October 21, 2022

INTERVIEW: Primergy CEO previews near-term pipeline, how IRA2022 will impact solar+storage project development 

 Financing Interview Policy 

 by Jon Berke 

Primergy Solar is readying itself for a big 2023 with hopes to finally get Gemini Solar + Storage project commercialized by the end of the year, while it would also like to get two of its other projects under construction by then as well, said the company’s CEO Ty Daul in an interview with NPM. 

Daul has come off a rather transformational year for Primergy, portfolio company of Quinbrook Infrastructure Partners, as it capitalized its signature Gemini Solar + Storage project in the Nevada desert with USD 1.9bn in debt and tax equity in the spring and earlier this week sold a minority stake in the project to Dutch pension manager APG. 

Up next for Primergy is a 600 MWac portfolio spread across three projects in MISO, PJM and ERCOT that are well advanced for 2024 and 2025 commercial operation dates (CODs) and construction is expected before the end of next year on at least two of those projects. In the medium term, Primergy is also revisiting Nevada with another massive utility scale solar + storage project—Nettleleaf—off federal lands and separately Hesperus in Colorado which it already contracted its output to Guzman Energy but is not expected online until 2025. 

Once formal guidance is issued by the IRS, Primergy Solar will certainly have options on how to finance this pipeline as the Inflation Reduction Act (IRA) of 2022 reinstates the Investment Tax Credit (ITC) at 30% and on a 10-year runway for solar and reinstates the Production Tax Credit (PTC) on a more limiting basis.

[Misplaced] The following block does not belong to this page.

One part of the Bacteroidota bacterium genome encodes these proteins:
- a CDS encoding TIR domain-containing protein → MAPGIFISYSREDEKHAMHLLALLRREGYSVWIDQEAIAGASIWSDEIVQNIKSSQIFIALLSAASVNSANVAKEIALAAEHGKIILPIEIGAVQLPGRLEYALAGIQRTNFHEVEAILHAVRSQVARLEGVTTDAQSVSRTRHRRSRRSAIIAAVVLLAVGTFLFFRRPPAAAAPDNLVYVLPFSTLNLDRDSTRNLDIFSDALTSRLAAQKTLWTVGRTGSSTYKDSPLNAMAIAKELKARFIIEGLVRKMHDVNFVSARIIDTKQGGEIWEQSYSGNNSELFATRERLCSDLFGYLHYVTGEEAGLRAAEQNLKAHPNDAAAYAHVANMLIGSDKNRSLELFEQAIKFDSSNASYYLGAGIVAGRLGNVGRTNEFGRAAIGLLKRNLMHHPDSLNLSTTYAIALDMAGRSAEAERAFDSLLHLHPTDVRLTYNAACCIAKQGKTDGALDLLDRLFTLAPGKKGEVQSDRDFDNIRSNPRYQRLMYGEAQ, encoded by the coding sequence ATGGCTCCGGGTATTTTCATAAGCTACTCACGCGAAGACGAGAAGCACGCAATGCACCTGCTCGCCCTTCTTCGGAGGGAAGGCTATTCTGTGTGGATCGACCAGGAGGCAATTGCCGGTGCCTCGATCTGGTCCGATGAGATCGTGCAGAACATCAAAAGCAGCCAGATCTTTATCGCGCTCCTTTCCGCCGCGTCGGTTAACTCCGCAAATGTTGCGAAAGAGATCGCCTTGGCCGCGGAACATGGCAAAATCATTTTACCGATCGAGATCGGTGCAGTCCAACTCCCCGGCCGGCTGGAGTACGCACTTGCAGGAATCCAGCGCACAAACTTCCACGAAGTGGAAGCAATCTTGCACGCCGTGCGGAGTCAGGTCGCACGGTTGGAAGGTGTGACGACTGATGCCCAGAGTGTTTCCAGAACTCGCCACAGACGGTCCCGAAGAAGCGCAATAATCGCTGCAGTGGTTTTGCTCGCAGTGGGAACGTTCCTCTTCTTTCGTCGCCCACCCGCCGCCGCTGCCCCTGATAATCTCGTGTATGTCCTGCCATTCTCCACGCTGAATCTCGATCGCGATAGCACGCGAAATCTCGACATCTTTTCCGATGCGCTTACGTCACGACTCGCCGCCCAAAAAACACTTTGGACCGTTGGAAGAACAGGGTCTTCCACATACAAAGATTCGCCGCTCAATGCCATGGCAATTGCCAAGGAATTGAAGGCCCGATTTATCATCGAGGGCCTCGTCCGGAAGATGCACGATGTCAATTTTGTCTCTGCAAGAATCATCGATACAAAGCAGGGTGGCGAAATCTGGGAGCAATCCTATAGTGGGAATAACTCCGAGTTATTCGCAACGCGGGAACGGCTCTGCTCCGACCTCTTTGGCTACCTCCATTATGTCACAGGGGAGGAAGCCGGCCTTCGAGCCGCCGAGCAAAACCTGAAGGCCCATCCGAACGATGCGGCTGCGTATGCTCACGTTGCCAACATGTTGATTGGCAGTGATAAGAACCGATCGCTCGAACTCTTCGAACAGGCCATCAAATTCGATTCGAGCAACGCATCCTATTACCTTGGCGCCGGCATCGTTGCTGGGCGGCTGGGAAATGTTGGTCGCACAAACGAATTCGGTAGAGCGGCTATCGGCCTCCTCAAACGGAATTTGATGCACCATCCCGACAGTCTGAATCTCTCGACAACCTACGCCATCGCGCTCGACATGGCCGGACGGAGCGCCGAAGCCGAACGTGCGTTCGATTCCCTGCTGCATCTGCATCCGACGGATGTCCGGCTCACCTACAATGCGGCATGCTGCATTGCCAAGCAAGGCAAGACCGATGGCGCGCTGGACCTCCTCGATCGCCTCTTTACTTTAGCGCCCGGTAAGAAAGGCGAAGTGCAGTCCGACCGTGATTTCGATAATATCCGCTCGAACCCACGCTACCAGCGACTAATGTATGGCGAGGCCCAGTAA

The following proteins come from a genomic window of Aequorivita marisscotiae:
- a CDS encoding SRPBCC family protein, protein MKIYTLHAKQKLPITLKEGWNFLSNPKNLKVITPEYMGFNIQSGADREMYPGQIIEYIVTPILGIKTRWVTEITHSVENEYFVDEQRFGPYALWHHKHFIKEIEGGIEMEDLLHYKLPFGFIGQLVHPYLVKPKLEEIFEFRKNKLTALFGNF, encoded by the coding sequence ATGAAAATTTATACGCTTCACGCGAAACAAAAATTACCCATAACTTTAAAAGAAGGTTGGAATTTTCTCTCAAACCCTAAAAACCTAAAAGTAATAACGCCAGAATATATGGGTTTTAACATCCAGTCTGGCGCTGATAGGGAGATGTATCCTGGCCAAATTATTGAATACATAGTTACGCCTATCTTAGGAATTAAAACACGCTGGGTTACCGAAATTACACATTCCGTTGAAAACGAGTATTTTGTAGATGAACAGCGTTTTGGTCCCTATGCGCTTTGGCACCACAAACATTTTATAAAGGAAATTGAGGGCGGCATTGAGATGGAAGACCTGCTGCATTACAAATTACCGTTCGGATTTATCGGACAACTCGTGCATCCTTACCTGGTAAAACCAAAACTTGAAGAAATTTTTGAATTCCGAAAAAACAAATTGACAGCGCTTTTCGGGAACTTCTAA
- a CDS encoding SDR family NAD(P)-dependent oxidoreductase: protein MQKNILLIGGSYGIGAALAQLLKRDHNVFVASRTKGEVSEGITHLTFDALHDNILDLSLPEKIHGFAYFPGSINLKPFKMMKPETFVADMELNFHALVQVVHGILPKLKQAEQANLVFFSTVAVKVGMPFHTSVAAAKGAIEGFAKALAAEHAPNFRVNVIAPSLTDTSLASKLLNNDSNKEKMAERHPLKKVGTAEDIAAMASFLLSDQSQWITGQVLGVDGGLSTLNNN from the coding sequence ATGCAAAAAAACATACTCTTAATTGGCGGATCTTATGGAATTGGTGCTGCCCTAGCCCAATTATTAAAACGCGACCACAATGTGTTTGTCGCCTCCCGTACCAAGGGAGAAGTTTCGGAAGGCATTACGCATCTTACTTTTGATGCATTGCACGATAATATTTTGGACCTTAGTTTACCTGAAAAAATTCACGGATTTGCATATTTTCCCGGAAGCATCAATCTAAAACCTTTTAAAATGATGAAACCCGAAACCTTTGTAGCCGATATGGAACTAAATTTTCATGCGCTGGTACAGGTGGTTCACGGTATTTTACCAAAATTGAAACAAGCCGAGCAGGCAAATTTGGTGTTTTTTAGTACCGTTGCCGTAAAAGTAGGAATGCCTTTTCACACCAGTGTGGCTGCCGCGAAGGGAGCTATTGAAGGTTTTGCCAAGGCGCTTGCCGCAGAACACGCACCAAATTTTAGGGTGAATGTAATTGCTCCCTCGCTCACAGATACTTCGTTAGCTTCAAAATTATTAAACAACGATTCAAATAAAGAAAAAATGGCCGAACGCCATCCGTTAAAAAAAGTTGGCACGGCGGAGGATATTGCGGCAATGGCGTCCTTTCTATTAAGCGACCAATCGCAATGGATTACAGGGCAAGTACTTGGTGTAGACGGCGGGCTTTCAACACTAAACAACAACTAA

“We are looking at all of our projects to determine the optimal ITC or PTC structure which will be based primarily on total projects costs and energy yield,” said Daul, adding that the “PTC structures favor projects that have lower relative total costs and higher energy yields.” 

Daul added that while each project varies, the higher tax credits would likely result in a larger percentage of the capital stack going towards tax equity with a somewhat similar reduction going towards long-term debt. 

Given how inflation has already raised interest rates and is forecasted to get higher in the near future, Daul said this is just another factor contributing to higher off-take pricing over the past year, along with “higher equipment costs due to inflationary and trade issues.” 

Daul hopes that in the near term the federal government can help alleviate some of the trade related bottlenecks that are leading to these increased costs and thus slowing the implementation of clean energy projects. 

Once the IRS implements formal guidance around issues such as domestic content requirements, the environment is going to improve considerably under IRA2022 due to domestic manufacturing credits. 

“Many of the mobile, tracker and battery manufacturers could easily be producing US manufactured products in the next two years.” said Daul.